This is the lower cataract of Gullfoss, one of the huge waterfalls of Iceland.

FX, 16mm, f16, 1/100s, ISO 100

More of my images can be seen at my own blog.

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Throwback Thursday: at sunrise

I love the certain mood around sunrise. Everything is so quiet. Although, I love the warmth of my bed, I sometimes get up when it is still dark while everyone else in my house is still sleeping and hurry to my destination. Hoping for the right weather conditions – especially, when I have to drive for a long distance to my destination.

Than, upon arriving, I see, if it was worth the effort.

It’s hard to get up so early. For me, too. But, being on location on time and standing in the midth of a daybreak: sunrise and morning fog. It’s such a rewarding experience! It’s cold and dark when getting out of the car. Finding my way to a proper subject in twilight, probably equipped with a torch or a headlamp. Because of the moisture, the fog usually feels icy. So, warm clothes are a necessity. Under these circumstances ons has to check the sky to find out, where the sun will rise over the horizon or the trees, or whatever surrounds you. When the sun gets up, sends its rays through the fog and touches your face or your back, it’s such a fantastic feeling.

No talking, but listening to the nature: the wind in the trees, the awakening birds. Following the vanishing fog and the movements of the shadows.

Sunday 3 weeks ago was such a day with the right conditions for morning fog. Although the weather forecast announced some rain, for Sunday noon I gave it a try and have set my alarm clock for 5:30h. When I got up, the sky didn’t look very proposing. But, I was already up. So, I started to my destination and hoped for the best. You know, weather forecaster think in bigger dimensions. Fortunately, the weather was perfect for my plan and I got what I was looking for. I hope, you like it, too. 🙂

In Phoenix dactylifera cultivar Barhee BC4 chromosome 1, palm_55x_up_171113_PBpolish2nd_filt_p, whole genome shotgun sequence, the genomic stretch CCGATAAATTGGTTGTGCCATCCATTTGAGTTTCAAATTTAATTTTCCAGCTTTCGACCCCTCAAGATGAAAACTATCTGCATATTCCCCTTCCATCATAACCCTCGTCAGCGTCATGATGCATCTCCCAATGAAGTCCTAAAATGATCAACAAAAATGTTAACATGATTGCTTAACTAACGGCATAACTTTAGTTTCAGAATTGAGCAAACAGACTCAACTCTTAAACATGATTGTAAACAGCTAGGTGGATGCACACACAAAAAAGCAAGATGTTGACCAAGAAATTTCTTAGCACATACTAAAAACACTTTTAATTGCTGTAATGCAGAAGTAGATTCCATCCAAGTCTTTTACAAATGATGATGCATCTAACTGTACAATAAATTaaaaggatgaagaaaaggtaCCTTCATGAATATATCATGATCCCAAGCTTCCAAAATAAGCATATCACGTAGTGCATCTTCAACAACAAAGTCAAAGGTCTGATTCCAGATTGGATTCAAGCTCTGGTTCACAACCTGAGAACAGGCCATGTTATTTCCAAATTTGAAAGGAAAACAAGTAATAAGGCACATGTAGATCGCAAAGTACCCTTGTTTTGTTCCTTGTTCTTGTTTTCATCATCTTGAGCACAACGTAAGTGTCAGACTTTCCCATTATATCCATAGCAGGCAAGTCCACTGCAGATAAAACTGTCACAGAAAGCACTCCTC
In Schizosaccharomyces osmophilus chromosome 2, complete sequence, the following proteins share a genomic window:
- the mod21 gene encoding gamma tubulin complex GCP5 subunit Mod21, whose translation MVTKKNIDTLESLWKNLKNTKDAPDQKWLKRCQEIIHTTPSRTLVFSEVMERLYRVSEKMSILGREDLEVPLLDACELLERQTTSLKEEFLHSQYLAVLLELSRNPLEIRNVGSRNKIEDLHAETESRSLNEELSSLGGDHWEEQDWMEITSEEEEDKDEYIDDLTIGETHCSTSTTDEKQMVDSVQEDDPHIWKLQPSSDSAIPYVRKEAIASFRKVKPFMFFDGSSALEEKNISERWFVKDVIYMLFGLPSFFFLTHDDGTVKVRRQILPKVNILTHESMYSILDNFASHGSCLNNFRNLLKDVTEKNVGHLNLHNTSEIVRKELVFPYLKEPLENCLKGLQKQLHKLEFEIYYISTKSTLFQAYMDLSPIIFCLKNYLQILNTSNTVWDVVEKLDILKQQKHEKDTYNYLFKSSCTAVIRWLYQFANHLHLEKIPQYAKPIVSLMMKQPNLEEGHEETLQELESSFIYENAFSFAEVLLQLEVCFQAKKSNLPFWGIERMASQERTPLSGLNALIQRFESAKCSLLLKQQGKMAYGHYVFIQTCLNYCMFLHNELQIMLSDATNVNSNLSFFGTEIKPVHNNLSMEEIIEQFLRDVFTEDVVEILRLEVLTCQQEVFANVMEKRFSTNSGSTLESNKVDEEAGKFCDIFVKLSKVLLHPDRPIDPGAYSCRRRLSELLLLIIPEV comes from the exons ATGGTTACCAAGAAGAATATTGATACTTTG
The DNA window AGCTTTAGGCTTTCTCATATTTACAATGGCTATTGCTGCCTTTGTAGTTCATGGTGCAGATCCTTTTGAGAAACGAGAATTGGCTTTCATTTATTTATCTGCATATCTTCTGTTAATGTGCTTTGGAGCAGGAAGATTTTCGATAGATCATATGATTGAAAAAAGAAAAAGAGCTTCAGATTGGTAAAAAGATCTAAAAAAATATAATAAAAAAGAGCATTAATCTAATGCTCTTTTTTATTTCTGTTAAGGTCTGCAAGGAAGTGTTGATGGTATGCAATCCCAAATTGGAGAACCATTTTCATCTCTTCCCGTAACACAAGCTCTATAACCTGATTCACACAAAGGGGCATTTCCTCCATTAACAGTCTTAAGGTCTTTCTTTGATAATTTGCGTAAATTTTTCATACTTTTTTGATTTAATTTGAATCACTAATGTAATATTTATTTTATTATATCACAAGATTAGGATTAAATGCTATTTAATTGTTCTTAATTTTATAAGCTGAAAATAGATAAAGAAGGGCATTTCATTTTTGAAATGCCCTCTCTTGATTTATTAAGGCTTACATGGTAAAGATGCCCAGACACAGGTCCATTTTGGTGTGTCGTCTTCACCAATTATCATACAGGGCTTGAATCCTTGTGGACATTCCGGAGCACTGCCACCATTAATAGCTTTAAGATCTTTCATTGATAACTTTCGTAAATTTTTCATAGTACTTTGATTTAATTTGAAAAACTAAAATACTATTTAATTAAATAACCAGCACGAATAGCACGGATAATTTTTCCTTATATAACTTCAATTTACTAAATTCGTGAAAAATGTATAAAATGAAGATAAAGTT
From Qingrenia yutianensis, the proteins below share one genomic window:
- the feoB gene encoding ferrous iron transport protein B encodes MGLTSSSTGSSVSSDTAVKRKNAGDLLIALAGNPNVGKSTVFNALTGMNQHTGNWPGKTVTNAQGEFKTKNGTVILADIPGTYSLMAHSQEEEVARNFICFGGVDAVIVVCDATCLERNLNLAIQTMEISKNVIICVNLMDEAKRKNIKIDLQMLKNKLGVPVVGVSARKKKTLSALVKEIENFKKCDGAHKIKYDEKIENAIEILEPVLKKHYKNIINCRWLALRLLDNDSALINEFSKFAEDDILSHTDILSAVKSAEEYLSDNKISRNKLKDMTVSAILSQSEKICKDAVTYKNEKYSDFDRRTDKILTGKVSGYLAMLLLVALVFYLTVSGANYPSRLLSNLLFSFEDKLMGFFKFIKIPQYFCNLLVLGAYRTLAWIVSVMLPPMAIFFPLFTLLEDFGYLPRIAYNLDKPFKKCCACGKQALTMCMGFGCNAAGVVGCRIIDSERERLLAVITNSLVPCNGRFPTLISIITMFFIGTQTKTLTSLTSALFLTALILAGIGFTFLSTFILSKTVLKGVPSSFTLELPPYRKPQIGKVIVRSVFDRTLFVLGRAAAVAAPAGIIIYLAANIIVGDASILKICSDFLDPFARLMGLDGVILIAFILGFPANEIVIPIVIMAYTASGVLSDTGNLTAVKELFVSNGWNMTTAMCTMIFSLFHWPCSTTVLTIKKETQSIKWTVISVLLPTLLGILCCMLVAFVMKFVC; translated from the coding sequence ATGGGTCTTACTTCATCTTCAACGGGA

Unfortunately, this magic golden hour only lasts about 30 minutes. Depending on the density of the fog, it needs a bit longer to vanish completely. So, you have to hurry to get some photos. That’s why I want to arrive early on location. I need time to find good spots, set up the tripod and the right lens.

Summing up the trip, I’m very happy about the results: in quality as well as in quantity.

Take care!

Travel Tuesday: Eurasian spoonbill

Eurasian spoonbill (Platalea leucorodia) / Löffler also Löffelreiher

One evening I was on my way back to our apartment when I noticed a quite big bird flying slowly in my direction. As I saw on the flying style it was neither a goose nor any of the other birds I watched during the last days. I wondered, what bird was coming up to me.

While the distance shrank, I hoped it wouldn’t change its direction. It seems to me like a heron or an egret, but I was still unsure.

A few minutes later, I was sure to see a spoonbill in front of me, a member of the heron family. You can identify this bird easily on the very distinct shape of the spout.

Take care!

 

Monochrome Madness 4-22

 

First week of a month means, we have a theme for Monochrome Madness: “doors”

I stood in front of this rich decorated old door in October 2012 in Andechs in Bavaria. I also have an image of the closed portal, but I like the open one a bit more. In the post, I mentioned above, you can find a gallery containing both images and much more of the magnificent church.

This is my contribution to Monochrome Madness organized by Leanne Cole. Look at here site on Thursday (Australian time), to see many more monochrome images created by many other talented photographers from all over the world.

I’d also encourage you to participate. The conditions are  published in each of her Monochrome Madness posts.

Take care!